NFC East: Saints bounty

The big news today in the NFL is, once again, out of New Orleans, where two current Saints defensive players and two former ones have been suspended for their alleged role in the Saints' bounty programs. Saints linebacker Jonathan Vilma has been suspended for the entire season and defensive lineman Will Smith has been suspended for the first four games. Former Saints defensive lineman Anthony Hargrove, who was in camp with the Philadelphia Eagles last year and is now with the Packers, is suspended for eight games, and former Saints linebacker Scott Fujita (now with the Browns) is suspended for three.

This all assumes that these suspensions hold up, and we have yet to hear from the NFLPA, which has been arguing for weeks that the league had insufficient evidence to support claims that the players were complicit in administering the bounty programs or that they acted on bounty offers during the games in question. But assuming Vilma and Smith are suspended at all, that's a nice little break for the Washington Redskins and rookie quarterback Robert Griffin III, who are scheduled to open the 2012 regular season against the Saints in New Orleans on Sept. 9. While a road game in New Orleans remains a difficult challenge for anyone, especially a rookie quarterback, the Saints' defense obviously becomes somewhat less fearsome if Vilma and Smith aren't on the field.

The other three teams in the NFC East also play the Saints this year, though all are scheduled to do so after Smith's suspension expires. The Eagles open their season Sept. 9 in Cleveland against the Browns, who will be without Fujita if his suspension is upheld.
While the NFL has come down astoundingly hard on the New Orleans Saints for the bounty program involving former defensive coordinator Gregg Williams, it does not appear as though the Washington Redskins, who employed Williams as defensive coordinator from 2004-07, are in danger of any kind of penalties. This is from the league's press release announcing the discipline against the Saints and Williams, who is now with the Rams:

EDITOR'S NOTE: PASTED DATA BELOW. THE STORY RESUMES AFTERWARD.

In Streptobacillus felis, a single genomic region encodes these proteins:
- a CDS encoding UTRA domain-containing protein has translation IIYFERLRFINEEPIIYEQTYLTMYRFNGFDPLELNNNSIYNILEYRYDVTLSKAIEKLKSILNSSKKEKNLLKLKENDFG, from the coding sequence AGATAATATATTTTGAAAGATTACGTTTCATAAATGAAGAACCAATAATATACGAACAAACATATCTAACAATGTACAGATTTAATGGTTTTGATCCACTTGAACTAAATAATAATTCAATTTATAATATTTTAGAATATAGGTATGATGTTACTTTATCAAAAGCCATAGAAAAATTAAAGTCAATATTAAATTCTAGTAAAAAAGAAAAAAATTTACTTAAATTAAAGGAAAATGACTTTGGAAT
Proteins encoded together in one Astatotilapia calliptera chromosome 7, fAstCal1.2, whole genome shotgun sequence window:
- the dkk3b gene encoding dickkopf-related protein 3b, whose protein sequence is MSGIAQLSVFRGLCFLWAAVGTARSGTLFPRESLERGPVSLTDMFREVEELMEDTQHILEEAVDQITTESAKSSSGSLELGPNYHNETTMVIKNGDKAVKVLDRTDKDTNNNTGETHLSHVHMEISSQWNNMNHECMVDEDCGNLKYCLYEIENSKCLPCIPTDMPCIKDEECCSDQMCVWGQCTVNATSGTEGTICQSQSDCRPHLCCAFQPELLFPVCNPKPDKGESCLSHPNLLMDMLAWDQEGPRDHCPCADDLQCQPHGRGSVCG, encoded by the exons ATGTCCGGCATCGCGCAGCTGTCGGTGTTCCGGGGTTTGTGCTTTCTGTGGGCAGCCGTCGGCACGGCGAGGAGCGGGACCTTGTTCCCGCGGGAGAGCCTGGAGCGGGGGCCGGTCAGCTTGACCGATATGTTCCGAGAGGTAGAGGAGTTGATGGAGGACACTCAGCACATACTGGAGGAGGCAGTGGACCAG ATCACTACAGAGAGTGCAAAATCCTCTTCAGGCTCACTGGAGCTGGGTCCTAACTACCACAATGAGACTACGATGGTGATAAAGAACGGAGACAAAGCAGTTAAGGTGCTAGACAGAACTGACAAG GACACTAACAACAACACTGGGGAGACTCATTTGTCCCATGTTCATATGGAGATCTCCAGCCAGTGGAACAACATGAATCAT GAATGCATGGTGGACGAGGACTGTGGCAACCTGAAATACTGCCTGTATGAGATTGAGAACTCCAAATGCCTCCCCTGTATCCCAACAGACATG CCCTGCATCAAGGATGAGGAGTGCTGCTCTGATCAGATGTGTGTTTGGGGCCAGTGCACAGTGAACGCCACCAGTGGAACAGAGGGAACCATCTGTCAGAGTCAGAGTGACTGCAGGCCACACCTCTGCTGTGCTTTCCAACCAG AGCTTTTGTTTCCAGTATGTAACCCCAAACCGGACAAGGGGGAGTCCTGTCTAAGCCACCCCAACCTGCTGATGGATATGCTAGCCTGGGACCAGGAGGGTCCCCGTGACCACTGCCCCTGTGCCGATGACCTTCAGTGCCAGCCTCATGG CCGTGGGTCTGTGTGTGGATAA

While NFL staff has interviewed people in connection with public allegations of bounty programs at other clubs, no evidence was established showing that the programs at other clubs involved targeting opposing players or rewarding players for injuring an opponent. Commissioner Goodell emphasized that if additional information is brought to his attention that discloses bounties offered for injuring specific opposing players, he will revisit the matter to consider additional discipline.

When the league's findings of wrongdoing against the Saints and Williams came to light several weeks ago, it was also reported that the league would look into Williams' activity during his time as Washington's defensive coordinator. Some former players came forward and said that yes, there had been bounty programs under Williams in Washington. But it does not appear as though said programs -- at least as far as the league could find -- were as extensive or sinister as what went on in New Orleans.

The statement above does leave open the possibility of sanctions if new information comes to light and there's proof that the Redskins ever offered players financial rewards for injuring players. But for now, it certainly looks as though the Redskins will not be caught up in this particular scandal or the resulting discipline.